Dennis, M., and P. James. 2016. User participation in urban green commons: Exploring the links between access, voluntarism, biodiversity and well being. Urban Forestry & Urban Greening 15:22-31. http://dx.doi.org/10.1016/j.ufug.2015.11.009
D’Souza, R., and H. Nagendra. 2011. Changes in public commons as a consequence of urbanization: the Agara Lake in Bangalore, India. Environmental Management 47(5):840-850. http://dx.doi.org/10.1007/s00267-011-9658-8
Duraiappah, A. K. 2004. Exploring the links: human well-being, poverty & Ecosystem Services. The United Nations Environment Programme, Nairobi, Kenya.
Eduful, M., and D. Shively. 2015. Perceptions of urban land use and degradation of water bodies in Kumasi, Ghana. Habitat International 50:206-213. http://dx.doi.org/10.1016/j.habitatint.2015.08.034
Elmqvist, T., H. Setälä, S. N. Handel, S. van der Ploeg, J. Aronson, J. N. Blignaut, E. Gómez-Baggethun, D. J. Nowak, J. Kronenberg, and R. de Groot. 2015. Benefits of restoring ecosystem services in urban areas. Current Opinion in Environmental Sustainability 14:101-108. http://dx.doi.org/10.1016/j.cosust.2015.05.001
Enqvist, J., M. Tengö, and Ö. Bodin. 2014. Citizen networks in the Garden City: protecting urban ecosystems in rapid urbanization. Landscape and Urban Planning 130:24-35. http://dx.doi.org/10.1016/j.landurbplan.2014.06.007
Foster, S. 2012. Collective action and the urban commons. Notre Dame Law Review 87:57.
Gopal, D., and H. Nagendra. 2014. Vegetation in Bangalore’s slums: boosting livelihoods, well-being and social capital. Sustainability 6(5):2459-2473. http://dx.doi.org/10.3390/su6052459
Gopal, D., H. Nagendra, and M. Manthey. 2015. Vegetation in Bangalore’s slums: composition, species distribution, density, diversity, and history. Environmental Management 55(6):1390-1401. http://dx.doi.org/10.1007/s00267-015-0467-3
Grimm, N. B., S. H. Faeth, N. E. Golubiewski, C. L. Redman, J. Wu, X. Bai, and J. M. Briggs. 2008. Global change and the ecology of cities. Science 319(5864):756-760. http://dx.doi.org/10.1126/science.1150195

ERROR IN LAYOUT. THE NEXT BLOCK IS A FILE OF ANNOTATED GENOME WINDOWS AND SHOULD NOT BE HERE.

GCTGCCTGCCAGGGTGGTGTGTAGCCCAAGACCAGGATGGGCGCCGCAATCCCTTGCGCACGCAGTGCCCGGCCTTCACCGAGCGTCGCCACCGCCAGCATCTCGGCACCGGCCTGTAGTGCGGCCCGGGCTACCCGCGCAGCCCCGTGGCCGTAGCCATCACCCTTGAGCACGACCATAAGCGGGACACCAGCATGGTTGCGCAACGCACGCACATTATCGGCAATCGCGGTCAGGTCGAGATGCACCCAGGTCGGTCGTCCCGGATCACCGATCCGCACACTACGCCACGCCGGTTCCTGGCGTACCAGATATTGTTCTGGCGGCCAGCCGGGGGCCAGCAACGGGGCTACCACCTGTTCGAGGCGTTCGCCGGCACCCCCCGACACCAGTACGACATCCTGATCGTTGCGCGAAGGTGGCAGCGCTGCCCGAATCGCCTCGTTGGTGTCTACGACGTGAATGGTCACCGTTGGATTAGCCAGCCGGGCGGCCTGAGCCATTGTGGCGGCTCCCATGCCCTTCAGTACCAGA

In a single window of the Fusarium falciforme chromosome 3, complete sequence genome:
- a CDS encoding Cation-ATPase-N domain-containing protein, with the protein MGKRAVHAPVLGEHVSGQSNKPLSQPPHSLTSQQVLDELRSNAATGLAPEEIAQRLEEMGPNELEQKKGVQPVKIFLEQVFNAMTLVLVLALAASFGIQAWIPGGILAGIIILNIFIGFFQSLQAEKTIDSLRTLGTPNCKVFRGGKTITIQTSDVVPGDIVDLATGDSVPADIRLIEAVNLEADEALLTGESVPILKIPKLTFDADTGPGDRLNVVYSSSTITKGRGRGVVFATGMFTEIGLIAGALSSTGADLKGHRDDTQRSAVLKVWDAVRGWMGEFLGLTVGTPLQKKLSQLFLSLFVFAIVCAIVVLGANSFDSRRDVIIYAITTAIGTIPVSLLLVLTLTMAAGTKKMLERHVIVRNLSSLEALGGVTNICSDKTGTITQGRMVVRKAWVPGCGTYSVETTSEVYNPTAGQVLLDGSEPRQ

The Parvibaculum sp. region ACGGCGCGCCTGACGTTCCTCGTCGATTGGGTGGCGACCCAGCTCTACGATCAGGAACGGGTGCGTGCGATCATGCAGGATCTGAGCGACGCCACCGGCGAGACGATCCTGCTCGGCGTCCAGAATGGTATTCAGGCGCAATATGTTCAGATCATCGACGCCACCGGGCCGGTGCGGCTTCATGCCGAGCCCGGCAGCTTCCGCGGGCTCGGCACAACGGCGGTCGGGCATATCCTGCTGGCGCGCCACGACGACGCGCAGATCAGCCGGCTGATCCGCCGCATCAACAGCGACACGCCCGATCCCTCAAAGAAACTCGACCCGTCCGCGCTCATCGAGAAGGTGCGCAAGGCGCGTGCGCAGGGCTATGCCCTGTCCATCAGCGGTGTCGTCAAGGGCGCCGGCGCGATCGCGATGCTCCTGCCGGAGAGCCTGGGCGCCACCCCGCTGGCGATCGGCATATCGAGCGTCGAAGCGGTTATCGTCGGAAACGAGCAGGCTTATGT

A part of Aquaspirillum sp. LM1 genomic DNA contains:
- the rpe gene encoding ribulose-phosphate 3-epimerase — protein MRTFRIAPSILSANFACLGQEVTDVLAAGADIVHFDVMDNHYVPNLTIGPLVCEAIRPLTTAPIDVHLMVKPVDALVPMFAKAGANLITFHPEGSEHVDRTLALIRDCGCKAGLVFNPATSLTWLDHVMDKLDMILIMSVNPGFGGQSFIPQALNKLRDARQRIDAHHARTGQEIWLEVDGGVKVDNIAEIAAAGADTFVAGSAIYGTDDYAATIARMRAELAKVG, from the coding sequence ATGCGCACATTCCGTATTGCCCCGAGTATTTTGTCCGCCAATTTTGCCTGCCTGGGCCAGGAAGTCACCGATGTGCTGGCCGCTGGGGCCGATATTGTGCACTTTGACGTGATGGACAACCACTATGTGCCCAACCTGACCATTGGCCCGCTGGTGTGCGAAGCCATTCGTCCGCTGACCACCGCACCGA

Hettiarachchi, M., T. H. Morrison, D. Wickramsinghe, R. Mapa, A. De Alwis, and C. A. McAlpine. 2014. The eco-social transformation of urban wetlands: a case study of Colombo, Sri Lanka. Landscape and Urban Planning 132:55-68. http://dx.doi.org/10.1016/j.landurbplan.2014.08.006
Heynen, N., H. A. Perkins, and P. Roy 2006. The political ecology of uneven urban green space: the impact of political economy on race and ethnicity in producing environmental inequality in Milwaukee. Urban Affairs Review 42(1):3-25. http://dx.doi.org/10.1177/1078087406290729
Hirt, S. A. 2012. Iron curtains: gates, suburbs and privatization of space in the post-socialist city. First edition. John Wiley & Sons, Chichester, UK. http://dx.doi.org/10.1002/9781118295922
Lees, L., and M. Ferreri. 2016. Resisting gentrification on its final frontiers: learning from the Heygate Estate in London (1974-2013). Cities 57:14-24. http://dx.doi.org/10.1016/j.cities.2015.12.005
Le Goix, R., and C. Webster. 2006. Gated communities, sustainable cities and a tragedy of the urban commons. Critical Planning 13 (summer 2006):41-64.
Lim, H., J. Kim, C. Potter, and W. Bae. 2013. Urban regeneration and gentrification: land use impacts of the Cheonggye Stream Restoration Project on the Seoul’s central business district. Habitat International 39:192-200. http://dx.doi.org/10.1016/j.habitatint.2012.12.004